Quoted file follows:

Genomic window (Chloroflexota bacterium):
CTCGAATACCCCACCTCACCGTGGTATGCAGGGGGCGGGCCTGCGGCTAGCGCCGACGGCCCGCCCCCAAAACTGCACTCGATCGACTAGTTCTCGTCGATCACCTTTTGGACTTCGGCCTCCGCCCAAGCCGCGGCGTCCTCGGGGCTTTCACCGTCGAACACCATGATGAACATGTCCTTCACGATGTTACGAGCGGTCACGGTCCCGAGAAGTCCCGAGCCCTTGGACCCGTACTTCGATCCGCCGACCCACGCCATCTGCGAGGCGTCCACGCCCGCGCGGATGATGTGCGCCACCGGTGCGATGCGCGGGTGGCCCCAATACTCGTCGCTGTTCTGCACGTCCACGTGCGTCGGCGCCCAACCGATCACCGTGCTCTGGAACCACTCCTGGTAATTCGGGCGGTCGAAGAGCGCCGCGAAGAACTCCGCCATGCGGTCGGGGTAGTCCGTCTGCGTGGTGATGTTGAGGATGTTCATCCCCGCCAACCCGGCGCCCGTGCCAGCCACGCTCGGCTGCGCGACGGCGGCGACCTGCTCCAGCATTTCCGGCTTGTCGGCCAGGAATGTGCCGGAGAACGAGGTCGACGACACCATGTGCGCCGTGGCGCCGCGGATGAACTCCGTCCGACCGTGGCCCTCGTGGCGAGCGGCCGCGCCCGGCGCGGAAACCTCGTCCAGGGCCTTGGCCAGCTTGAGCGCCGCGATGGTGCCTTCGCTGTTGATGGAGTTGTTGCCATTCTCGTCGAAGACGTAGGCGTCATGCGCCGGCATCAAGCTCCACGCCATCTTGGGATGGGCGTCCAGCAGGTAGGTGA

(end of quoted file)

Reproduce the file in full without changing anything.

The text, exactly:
Genomic window (Chloroflexota bacterium):
CTCGAATACCCCACCTCACCGTGGTATGCAGGGGGCGGGCCTGCGGCTAGCGCCGACGGCCCGCCCCCAAAACTGCACTCGATCGACTAGTTCTCGTCGATCACCTTTTGGACTTCGGCCTCCGCCCAAGCCGCGGCGTCCTCGGGGCTTTCACCGTCGAACACCATGATGAACATGTCCTTCACGATGTTACGAGCGGTCACGGTCCCGAGAAGTCCCGAGCCCTTGGACCCGTACTTCGATCCGCCGACCCACGCCATCTGCGAGGCGTCCACGCCCGCGCGGATGATGTGCGCCACCGGTGCGATGCGCGGGTGGCCCCAATACTCGTCGCTGTTCTGCACGTCCACGTGCGTCGGCGCCCAACCGATCACCGTGCTCTGGAACCACTCCTGGTAATTCGGGCGGTCGAAGAGCGCCGCGAAGAACTCCGCCATGCGGTCGGGGTAGTCCGTCTGCGTGGTGATGTTGAGGATGTTCATCCCCGCCAACCCGGCGCCCGTGCCAGCCACGCTCGGCTGCGCGACGGCGGCGACCTGCTCCAGCATTTCCGGCTTGTCGGCCAGGAATGTGCCGGAGAACGAGGTCGACGACACCATGTGCGCCGTGGCGCCGCGGATGAACTCCGTCCGACCGTGGCCCTCGTGGCGAGCGGCCGCGCCCGGCGCGGAAACCTCGTCCAGGGCCTTGGCCAGCTTGAGCGCCGCGATGGTGCCTTCGCTGTTGATGGAGTTGTTGCCATTCTCGTCGAAGACGTAGGCGTCATGCGCCGGCATCAAGCTCCACGCCATCTTGGGATGGGCGTCCAGCAGGTAGGTGA